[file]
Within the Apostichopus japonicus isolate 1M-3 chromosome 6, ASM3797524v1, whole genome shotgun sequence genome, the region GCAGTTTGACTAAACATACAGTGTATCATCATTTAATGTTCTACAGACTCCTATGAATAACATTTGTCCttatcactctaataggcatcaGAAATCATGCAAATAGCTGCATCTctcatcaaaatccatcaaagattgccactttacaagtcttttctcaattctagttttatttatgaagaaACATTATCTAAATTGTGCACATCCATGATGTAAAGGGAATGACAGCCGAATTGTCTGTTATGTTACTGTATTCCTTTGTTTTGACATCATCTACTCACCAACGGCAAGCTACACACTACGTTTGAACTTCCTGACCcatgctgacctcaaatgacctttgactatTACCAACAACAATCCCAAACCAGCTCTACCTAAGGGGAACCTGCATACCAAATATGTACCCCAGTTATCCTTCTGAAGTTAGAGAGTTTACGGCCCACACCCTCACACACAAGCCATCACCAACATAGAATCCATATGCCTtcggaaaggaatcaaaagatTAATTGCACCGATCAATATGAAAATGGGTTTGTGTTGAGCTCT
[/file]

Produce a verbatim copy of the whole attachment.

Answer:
Within the Apostichopus japonicus isolate 1M-3 chromosome 6, ASM3797524v1, whole genome shotgun sequence genome, the region GCAGTTTGACTAAACATACAGTGTATCATCATTTAATGTTCTACAGACTCCTATGAATAACATTTGTCCttatcactctaataggcatcaGAAATCATGCAAATAGCTGCATCTctcatcaaaatccatcaaagattgccactttacaagtcttttctcaattctagttttatttatgaagaaACATTATCTAAATTGTGCACATCCATGATGTAAAGGGAATGACAGCCGAATTGTCTGTTATGTTACTGTATTCCTTTGTTTTGACATCATCTACTCACCAACGGCAAGCTACACACTACGTTTGAACTTCCTGACCcatgctgacctcaaatgacctttgactatTACCAACAACAATCCCAAACCAGCTCTACCTAAGGGGAACCTGCATACCAAATATGTACCCCAGTTATCCTTCTGAAGTTAGAGAGTTTACGGCCCACACCCTCACACACAAGCCATCACCAACATAGAATCCATATGCCTtcggaaaggaatcaaaagatTAATTGCACCGATCAATATGAAAATGGGTTTGTGTTGAGCTCT